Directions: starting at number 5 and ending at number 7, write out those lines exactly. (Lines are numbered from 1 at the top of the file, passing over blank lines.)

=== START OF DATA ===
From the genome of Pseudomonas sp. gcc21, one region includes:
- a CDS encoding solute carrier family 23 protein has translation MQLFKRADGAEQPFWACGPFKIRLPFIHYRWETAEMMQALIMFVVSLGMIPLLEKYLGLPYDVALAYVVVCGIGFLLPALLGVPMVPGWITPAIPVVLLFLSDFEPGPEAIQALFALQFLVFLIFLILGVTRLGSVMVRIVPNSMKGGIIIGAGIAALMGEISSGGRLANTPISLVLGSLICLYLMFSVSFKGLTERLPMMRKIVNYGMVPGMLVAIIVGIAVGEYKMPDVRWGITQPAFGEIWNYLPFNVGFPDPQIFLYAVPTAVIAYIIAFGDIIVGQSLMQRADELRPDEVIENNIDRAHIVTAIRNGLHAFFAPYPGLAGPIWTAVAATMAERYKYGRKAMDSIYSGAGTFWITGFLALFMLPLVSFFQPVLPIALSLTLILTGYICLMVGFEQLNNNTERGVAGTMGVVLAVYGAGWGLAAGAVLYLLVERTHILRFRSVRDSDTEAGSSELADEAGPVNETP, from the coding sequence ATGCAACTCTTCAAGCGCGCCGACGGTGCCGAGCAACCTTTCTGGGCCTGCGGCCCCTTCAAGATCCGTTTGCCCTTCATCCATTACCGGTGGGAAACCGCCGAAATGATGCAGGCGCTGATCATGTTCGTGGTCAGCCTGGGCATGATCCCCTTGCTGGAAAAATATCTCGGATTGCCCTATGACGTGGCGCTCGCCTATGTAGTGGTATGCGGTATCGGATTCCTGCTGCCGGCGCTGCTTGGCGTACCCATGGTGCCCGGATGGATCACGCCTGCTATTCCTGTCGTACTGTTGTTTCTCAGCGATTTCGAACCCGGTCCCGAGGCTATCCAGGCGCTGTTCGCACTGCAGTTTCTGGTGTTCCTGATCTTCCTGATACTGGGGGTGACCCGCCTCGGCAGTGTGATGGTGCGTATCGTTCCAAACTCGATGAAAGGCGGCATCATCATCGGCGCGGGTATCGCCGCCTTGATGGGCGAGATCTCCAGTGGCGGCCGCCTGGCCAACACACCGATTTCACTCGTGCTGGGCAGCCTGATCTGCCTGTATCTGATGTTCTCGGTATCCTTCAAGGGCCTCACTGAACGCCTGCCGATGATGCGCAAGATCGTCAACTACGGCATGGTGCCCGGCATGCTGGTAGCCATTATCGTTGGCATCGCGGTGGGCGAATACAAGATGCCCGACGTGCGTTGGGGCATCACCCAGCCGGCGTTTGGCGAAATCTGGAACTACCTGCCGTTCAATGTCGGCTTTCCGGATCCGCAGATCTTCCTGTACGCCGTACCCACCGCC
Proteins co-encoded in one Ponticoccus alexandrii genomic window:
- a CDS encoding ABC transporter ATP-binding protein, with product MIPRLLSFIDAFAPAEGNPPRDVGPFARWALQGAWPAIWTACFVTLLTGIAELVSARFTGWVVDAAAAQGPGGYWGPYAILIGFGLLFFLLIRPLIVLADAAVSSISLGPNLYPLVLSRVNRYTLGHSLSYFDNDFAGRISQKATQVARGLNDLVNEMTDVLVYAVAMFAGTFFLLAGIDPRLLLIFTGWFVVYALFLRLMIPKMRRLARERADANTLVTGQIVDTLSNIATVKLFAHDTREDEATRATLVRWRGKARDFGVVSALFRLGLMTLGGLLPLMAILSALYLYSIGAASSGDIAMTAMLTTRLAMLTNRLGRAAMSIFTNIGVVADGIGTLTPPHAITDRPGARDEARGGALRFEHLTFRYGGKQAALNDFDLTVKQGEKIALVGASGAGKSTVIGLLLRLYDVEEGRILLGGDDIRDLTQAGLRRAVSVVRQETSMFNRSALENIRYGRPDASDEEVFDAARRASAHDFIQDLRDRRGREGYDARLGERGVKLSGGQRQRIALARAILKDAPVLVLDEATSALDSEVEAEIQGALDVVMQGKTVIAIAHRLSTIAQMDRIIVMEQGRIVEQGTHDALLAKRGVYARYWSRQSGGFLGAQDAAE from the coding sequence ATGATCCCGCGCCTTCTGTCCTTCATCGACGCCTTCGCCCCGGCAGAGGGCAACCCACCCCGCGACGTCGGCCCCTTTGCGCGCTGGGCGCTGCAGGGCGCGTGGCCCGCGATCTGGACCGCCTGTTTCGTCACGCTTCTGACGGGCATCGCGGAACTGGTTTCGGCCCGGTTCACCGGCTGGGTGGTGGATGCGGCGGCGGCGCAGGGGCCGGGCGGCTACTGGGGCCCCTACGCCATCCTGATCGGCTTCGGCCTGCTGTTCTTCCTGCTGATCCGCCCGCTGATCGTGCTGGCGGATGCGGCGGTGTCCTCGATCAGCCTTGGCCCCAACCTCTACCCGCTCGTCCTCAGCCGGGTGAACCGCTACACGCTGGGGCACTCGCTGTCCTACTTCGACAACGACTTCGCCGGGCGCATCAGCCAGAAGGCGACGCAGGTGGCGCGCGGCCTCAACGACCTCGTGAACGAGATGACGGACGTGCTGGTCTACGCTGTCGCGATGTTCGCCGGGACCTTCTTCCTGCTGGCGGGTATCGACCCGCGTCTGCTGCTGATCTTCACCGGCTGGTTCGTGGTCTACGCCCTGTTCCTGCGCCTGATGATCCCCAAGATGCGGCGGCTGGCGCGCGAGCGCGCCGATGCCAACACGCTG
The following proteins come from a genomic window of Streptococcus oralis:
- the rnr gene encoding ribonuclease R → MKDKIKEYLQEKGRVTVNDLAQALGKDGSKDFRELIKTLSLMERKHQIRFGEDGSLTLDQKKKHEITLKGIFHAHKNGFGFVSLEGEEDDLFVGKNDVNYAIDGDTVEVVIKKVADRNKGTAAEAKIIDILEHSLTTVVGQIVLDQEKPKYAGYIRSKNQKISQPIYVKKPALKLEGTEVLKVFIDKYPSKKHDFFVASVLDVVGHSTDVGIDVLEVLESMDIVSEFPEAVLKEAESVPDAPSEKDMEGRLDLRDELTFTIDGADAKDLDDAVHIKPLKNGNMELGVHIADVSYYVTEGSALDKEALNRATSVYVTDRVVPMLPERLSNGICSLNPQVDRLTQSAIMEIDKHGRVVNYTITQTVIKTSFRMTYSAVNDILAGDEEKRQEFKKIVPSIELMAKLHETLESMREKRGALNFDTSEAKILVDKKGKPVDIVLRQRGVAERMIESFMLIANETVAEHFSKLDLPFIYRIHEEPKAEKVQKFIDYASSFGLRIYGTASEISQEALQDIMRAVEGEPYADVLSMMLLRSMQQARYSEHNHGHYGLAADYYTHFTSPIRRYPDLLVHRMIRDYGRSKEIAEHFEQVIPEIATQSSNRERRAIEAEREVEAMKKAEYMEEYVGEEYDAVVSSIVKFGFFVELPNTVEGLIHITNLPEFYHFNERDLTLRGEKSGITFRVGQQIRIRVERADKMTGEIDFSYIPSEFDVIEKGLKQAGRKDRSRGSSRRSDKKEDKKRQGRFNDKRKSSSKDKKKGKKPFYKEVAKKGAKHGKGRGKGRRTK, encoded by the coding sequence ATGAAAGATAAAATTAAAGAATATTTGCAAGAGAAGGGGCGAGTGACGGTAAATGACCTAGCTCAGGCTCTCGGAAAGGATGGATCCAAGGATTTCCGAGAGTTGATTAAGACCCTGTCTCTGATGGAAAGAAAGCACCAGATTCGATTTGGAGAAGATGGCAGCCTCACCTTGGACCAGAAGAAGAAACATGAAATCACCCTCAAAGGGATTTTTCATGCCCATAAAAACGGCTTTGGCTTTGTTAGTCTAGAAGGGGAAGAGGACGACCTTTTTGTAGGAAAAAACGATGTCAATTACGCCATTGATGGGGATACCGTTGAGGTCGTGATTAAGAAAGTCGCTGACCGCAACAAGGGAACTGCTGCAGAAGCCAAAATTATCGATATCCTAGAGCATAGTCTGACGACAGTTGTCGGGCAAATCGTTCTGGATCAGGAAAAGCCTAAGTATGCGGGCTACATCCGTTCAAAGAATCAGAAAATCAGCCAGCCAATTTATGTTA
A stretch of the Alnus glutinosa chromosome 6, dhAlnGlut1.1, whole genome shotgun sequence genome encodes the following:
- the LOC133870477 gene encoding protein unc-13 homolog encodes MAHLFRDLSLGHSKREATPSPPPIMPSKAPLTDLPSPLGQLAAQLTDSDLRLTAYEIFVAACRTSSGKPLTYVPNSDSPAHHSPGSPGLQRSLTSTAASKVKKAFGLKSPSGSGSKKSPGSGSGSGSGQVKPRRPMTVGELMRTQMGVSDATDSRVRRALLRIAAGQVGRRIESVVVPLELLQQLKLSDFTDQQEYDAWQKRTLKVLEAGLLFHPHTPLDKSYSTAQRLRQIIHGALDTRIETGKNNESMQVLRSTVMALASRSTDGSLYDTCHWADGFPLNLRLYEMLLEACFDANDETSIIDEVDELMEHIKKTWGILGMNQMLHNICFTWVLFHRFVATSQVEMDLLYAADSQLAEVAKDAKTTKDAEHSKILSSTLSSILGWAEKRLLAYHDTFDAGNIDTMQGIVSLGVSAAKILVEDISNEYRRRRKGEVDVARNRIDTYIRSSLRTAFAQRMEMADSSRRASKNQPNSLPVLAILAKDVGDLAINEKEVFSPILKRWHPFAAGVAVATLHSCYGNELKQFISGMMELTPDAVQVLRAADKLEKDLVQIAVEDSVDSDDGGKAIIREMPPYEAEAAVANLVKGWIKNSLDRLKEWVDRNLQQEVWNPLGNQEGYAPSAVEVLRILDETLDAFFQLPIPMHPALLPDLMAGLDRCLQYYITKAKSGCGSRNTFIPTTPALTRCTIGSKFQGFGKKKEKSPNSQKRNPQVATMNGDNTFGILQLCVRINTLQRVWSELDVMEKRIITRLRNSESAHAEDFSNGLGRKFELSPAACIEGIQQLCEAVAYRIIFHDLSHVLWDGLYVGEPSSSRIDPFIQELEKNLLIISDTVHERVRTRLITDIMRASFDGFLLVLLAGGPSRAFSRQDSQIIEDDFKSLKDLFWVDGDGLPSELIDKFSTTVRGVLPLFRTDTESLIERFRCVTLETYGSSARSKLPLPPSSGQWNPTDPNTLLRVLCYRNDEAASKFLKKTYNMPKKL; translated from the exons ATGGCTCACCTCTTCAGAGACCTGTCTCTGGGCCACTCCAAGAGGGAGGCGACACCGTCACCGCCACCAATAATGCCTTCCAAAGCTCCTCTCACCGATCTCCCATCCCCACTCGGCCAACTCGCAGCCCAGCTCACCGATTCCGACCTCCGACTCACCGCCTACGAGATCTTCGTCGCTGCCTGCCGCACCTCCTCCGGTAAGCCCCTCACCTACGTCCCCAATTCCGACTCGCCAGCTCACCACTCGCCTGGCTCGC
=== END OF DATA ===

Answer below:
The following proteins come from a genomic window of Streptococcus oralis:
- the rnr gene encoding ribonuclease R → MKDKIKEYLQEKGRVTVNDLAQALGKDGSKDFRELIKTLSLMERKHQIRFGEDGSLTLDQKKKHEITLKGIFHAHKNGFGFVSLEGEEDDLFVGKNDVNYAIDGDTVEVVIKKVADRNKGTAAEAKIIDILEHSLTTVVGQIVLDQEKPKYAGYIRSKNQKISQPIYVKKPALKLEGTEVLKVFIDKYPSKKHDFFVASVLDVVGHSTDVGIDVLEVLESMDIVSEFPEAVLKEAESVPDAPSEKDMEGRLDLRDELTFTIDGADAKDLDDAVHIKPLKNGNMELGVHIADVSYYVTEGSALDKEALNRATSVYVTDRVVPMLPERLSNGICSLNPQVDRLTQSAIMEIDKHGRVVNYTITQTVIKTSFRMTYSAVNDILAGDEEKRQEFKKIVPSIELMAKLHETLESMREKRGALNFDTSEAKILVDKKGKPVDIVLRQRGVAERMIESFMLIANETVAEHFSKLDLPFIYRIHEEPKAEKVQKFIDYASSFGLRIYGTASEISQEALQDIMRAVEGEPYADVLSMMLLRSMQQARYSEHNHGHYGLAADYYTHFTSPIRRYPDLLVHRMIRDYGRSKEIAEHFEQVIPEIATQSSNRERRAIEAEREVEAMKKAEYMEEYVGEEYDAVVSSIVKFGFFVELPNTVEGLIHITNLPEFYHFNERDLTLRGEKSGITFRVGQQIRIRVERADKMTGEIDFSYIPSEFDVIEKGLKQAGRKDRSRGSSRRSDKKEDKKRQGRFNDKRKSSSKDKKKGKKPFYKEVAKKGAKHGKGRGKGRRTK, encoded by the coding sequence ATGAAAGATAAAATTAAAGAATATTTGCAAGAGAAGGGGCGAGTGACGGTAAATGACCTAGCTCAGGCTCTCGGAAAGGATGGATCCAAGGATTTCCGAGAGTTGATTAAGACCCTGTCTCTGATGGAAAGAAAGCACCAGATTCGATTTGGAGAAGATGGCAGCCTCACCTTGGACCAGAAGAAGAAACATGAAATCACCCTCAAAGGGATTTTTCATGCCCATAAAAACGGCTTTGGCTTTGTTAGTCTAGAAGGGGAAGAGGACGACCTTTTTGTAGGAAAAAACGATGTCAATTACGCCATTGATGGGGATACCGTTGAGGTCGTGATTAAGAAAGTCGCTGACCGCAACAAGGGAACTGCTGCAGAAGCCAAAATTATCGATATCCTAGAGCATAGTCTGACGACAGTTGTCGGGCAAATCGTTCTGGATCAGGAAAAGCCTAAGTATGCGGGCTACATCCGTTCAAAGAATCAGAAAATCAGCCAGCCAATTTATGTTA
A stretch of the Alnus glutinosa chromosome 6, dhAlnGlut1.1, whole genome shotgun sequence genome encodes the following: